This British-born, but Sri Lankan-raised, daughter of a Tamil militant/activist, who had to flee Sri Lanka when she was young, still carries her family’s revolutionary spirit through her music. Interweaving simple yet provocative lyrics, on everything from anti-colonial struggles in Africa to modern-day capitalistic imperialism, with an infectious unique sound (a blend of hip-hop, reggae, dance, among others), M.I.A. has reached international stardom with both young activists and the mainstream.
In her newest album, Kala (only her second studio album), her fire is aimed at the United States, colonial forces, and most of all – men (both politically and personally). In her song aptly titled, “Boyz”, she repeats to a catchy dance beat,
How many no money boys are crazy,
How many boys are raw,
How many no money boys are rowdy,
How many start a war?
In “Hussell” (with rapper Afrikan Boy), which is all about our society’s infatuation with acquiring obscene amounts of money, she starts off by talking about something that many immigrants can relate to – sending money back home.
We do it cheap, hide our money in a heap,
Send it home and make ‘em study, fixing teeth,
I got family, a friend in need…
But I hate money coz it makes me numb
and then Afrikan Boy jumps in,
You think its tough now, come to Africa,
Out there we are grinding like pepper,
You can catch me on the motorway,
Selling sugar water and pepper.
Revolutionary is the only way to describe M.I.A.’s work. She is one of those unique artists that has combined radical politics with masterful artistry, and has managed to be one of the hottest and most popular artists today. Listen carefully while you dance to it and expect even bigger things in the future.
2) Manu Chao- La Radiolina
The number two spot on this list goes to the multi-lingual, international musical phenomenon Manu Chao. Very popular in Europe and having increased fame in the United States, Manu Chao has always mixed ferocious political messages into his mostly fun and spirited sound. Most of the album is in languages other than English (mostly Spanish, but some in French, Italian, and Portuguese) and those are in English are mainly directed at the U.S. public (not to mention our government).
In the contagious “Politiks Kills”, he puts it out clear and concise,
Politik kills, politik need votes,
Politik needs your mind, politik needs human beings,
Politik need lies…politik is violence.
In another song in English, “Raining in Paradize” offers his perspective on what is happening around the world.
In Zaire, was no good place to be, free world go crazy, it’s an atrocity…
In Monrovia, this no good place to be, weapon go crazy, it’s an atrocity…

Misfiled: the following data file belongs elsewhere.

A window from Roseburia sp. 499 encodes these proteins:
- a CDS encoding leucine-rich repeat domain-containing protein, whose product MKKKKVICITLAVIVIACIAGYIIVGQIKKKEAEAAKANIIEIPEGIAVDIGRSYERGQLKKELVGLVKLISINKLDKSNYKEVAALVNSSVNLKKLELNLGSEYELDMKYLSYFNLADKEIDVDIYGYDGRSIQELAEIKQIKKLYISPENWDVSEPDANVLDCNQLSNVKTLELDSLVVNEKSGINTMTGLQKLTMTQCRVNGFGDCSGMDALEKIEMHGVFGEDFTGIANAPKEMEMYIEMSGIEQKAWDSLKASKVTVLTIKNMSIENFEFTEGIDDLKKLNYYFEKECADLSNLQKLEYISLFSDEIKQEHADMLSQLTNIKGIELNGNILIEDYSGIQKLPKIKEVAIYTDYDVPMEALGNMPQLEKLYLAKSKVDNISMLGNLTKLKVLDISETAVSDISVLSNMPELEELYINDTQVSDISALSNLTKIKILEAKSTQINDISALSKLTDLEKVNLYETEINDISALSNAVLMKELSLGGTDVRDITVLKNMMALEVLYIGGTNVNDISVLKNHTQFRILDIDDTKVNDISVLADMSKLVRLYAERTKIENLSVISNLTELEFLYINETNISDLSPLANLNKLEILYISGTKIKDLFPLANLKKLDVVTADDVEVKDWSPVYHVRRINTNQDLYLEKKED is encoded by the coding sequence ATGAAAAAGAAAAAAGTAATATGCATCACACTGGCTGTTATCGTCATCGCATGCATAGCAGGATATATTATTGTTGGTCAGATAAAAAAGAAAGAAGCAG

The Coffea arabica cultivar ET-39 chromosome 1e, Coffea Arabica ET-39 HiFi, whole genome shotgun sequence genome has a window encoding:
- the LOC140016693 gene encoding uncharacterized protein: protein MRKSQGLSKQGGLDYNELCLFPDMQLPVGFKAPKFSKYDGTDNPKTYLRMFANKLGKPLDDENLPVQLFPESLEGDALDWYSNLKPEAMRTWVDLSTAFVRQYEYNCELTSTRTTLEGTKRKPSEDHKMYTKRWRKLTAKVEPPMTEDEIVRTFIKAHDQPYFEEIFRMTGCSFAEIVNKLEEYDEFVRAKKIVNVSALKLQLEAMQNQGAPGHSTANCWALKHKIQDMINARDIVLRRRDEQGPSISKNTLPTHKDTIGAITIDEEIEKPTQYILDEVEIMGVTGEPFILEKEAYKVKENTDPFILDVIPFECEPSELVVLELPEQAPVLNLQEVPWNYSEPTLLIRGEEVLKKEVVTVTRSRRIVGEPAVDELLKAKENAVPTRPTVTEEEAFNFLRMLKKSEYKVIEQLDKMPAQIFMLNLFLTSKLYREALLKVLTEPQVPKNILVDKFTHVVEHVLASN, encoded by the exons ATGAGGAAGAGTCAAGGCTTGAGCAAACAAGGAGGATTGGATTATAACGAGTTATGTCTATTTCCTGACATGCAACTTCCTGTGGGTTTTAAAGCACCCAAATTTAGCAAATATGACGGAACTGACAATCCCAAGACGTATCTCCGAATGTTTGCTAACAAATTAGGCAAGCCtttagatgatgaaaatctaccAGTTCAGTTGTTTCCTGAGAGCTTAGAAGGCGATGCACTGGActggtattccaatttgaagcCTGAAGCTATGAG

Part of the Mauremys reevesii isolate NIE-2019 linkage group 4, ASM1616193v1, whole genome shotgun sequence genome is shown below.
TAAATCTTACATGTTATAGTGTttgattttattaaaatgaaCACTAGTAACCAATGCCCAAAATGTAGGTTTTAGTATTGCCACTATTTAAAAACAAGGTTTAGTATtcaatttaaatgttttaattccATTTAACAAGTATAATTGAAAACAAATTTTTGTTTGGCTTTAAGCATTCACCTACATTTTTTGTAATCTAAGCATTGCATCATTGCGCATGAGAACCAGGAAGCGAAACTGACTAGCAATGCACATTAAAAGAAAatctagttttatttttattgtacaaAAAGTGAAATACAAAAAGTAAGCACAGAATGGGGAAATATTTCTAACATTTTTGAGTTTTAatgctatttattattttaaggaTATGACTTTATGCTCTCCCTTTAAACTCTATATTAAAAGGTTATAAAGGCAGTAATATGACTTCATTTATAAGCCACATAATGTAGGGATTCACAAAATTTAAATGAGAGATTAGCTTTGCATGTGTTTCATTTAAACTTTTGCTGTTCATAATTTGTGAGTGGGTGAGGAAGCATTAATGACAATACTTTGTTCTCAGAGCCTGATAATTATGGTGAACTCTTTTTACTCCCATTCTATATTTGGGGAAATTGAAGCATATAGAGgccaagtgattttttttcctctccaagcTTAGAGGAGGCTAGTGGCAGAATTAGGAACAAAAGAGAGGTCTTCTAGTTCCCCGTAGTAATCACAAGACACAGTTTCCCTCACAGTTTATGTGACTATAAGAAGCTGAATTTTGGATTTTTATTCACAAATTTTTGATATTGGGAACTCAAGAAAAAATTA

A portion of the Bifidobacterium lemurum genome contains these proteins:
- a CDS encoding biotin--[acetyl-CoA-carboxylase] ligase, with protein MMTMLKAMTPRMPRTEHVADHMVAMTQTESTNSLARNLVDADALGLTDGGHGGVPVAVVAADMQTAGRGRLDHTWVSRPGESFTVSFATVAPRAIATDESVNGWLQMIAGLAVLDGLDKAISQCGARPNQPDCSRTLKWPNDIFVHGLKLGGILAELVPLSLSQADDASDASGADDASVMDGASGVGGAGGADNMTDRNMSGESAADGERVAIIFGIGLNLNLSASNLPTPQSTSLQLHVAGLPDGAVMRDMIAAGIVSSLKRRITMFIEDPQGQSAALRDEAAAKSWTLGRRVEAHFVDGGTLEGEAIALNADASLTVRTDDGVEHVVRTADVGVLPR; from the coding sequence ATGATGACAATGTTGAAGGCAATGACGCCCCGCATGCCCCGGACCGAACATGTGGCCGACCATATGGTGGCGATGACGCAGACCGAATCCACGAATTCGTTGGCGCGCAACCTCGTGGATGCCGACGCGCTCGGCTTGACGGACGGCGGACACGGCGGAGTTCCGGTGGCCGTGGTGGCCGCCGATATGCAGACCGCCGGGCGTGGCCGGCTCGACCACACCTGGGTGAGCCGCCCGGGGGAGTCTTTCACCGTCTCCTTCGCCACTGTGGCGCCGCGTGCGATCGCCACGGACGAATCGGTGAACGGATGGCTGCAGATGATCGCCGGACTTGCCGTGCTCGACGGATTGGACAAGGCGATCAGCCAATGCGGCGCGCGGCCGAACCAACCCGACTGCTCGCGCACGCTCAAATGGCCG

In Palestina, too much hypocrisy, this world go crazy, it’s no fatality
and then specifically onto Iraq,
In Baghdad, it’s no democracy,
That’s just because, it’s a U.S. Country…
In Fallujah, too much calamity,
This world go crazy, it’s no fatality.
If you want an album completely different than 99% of what we get in the United States, Manu Chao is your man.
1) Bruce Springsteen – Magic
Yes, the best album that advocates for a change in U.S. foreign policy is by the man who was “Born in the U.S.A.” The political evolution of the Boss has been clear to fans over his career, ultimately leading up to this point with “Magic.” Though I have not been the biggest fan of the Boss, I do have to appreciate the genius of his music. Over the past few years, he has been an outspoken critic of the war in Iraq and of the president.
Much of “Magic” seems to be about the state of the United States and the role it is playing in the world today. Though it reached #1 on the charts, much radio, specifically Clear Channel, refused to play any songs from the album.
It is hard to narrow down the list of the best songs on the album, because the entire album is a mix of beauty and anger.
The most overtly political song is “Last to Die”, which is an obvious reference to John Kerry’s words in front of Congress during the Vietnam War,
Whose blood will spill, whose heart will break,
Who’ll be the last to die for a mistake.
Then there is “Your Own Worst Enemy”, which seems to refer to United States’ involvement aboard, and how it is coming back to haunt us,
You can’t sleep at night,
You can’t dream your dream,
Your fingerprints on file, Left clumsily at the scene…
Once the family felt secure,
Now no one’s very sure…
Your own worst enemy has come to town…
Everything is falling down.
“Magic” is full of “magic” – many songs are full of despair, but there are beautiful lines that fill the listener with hope – such as in the song “Magic” –
I got shackles on my wrists, soon I’ll slip and I’ll be gone,
Chain me in a box in the river, and rising in the Sun.
Most of the albums on this list are stocking stuffers for the young and the hip. Springsteen is the album to get our parents